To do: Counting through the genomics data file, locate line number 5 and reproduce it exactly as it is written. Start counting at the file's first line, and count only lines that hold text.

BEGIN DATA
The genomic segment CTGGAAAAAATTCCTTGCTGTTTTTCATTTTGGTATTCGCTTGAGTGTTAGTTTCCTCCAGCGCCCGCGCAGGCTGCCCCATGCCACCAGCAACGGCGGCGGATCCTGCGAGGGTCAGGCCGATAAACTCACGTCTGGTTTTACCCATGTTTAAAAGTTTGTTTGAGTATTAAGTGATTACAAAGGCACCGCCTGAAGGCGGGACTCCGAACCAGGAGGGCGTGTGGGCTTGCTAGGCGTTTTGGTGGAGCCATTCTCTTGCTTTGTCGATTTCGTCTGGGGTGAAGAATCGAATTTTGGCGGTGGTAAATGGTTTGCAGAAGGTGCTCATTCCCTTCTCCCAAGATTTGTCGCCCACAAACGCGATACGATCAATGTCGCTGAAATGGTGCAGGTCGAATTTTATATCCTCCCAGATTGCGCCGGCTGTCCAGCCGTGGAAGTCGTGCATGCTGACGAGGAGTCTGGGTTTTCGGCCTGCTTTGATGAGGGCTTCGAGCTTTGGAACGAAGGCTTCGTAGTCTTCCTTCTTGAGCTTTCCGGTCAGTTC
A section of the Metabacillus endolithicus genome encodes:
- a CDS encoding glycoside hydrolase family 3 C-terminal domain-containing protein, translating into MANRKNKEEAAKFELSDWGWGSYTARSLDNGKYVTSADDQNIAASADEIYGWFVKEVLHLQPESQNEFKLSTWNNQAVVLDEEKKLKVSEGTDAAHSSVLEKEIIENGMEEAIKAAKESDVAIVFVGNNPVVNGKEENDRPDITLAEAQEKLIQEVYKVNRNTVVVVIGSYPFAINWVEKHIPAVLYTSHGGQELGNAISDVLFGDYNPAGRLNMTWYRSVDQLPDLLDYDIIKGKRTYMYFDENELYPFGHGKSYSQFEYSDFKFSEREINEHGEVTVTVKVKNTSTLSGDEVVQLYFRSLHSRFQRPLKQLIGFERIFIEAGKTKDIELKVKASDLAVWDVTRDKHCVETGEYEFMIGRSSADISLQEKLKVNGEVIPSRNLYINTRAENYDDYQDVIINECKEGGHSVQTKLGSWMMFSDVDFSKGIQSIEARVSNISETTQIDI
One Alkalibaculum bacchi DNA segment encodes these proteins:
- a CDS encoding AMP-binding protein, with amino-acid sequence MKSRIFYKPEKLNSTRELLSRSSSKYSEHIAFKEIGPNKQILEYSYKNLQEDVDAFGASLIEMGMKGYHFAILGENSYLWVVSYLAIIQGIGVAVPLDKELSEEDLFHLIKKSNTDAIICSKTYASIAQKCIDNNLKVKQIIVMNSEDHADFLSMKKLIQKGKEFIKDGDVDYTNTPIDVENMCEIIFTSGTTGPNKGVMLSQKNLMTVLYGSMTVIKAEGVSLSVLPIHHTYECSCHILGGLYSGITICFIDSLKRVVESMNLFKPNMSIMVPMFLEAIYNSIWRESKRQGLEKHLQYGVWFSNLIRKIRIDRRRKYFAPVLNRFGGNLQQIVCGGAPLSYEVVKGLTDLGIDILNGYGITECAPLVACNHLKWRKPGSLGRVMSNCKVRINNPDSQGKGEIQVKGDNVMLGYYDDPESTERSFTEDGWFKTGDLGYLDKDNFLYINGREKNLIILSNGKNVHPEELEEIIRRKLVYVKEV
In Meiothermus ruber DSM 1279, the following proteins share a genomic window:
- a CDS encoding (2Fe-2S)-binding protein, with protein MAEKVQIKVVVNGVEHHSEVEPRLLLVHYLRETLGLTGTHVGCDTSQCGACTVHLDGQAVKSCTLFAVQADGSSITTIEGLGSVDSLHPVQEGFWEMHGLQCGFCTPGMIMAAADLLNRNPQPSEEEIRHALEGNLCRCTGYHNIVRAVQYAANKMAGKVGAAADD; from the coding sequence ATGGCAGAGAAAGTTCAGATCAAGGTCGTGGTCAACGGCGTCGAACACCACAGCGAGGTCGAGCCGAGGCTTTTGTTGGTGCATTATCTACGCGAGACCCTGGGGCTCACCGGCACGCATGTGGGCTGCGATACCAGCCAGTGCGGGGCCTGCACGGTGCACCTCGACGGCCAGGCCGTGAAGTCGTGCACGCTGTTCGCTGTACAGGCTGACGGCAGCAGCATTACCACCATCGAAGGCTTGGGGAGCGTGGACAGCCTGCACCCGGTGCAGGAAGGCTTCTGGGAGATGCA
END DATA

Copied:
- a CDS encoding AMP-binding protein, with amino-acid sequence MKSRIFYKPEKLNSTRELLSRSSSKYSEHIAFKEIGPNKQILEYSYKNLQEDVDAFGASLIEMGMKGYHFAILGENSYLWVVSYLAIIQGIGVAVPLDKELSEEDLFHLIKKSNTDAIICSKTYASIAQKCIDNNLKVKQIIVMNSEDHADFLSMKKLIQKGKEFIKDGDVDYTNTPIDVENMCEIIFTSGTTGPNKGVMLSQKNLMTVLYGSMTVIKAEGVSLSVLPIHHTYECSCHILGGLYSGITICFIDSLKRVVESMNLFKPNMSIMVPMFLEAIYNSIWRESKRQGLEKHLQYGVWFSNLIRKIRIDRRRKYFAPVLNRFGGNLQQIVCGGAPLSYEVVKGLTDLGIDILNGYGITECAPLVACNHLKWRKPGSLGRVMSNCKVRINNPDSQGKGEIQVKGDNVMLGYYDDPESTERSFTEDGWFKTGDLGYLDKDNFLYINGREKNLIILSNGKNVHPEELEEIIRRKLVYVKEV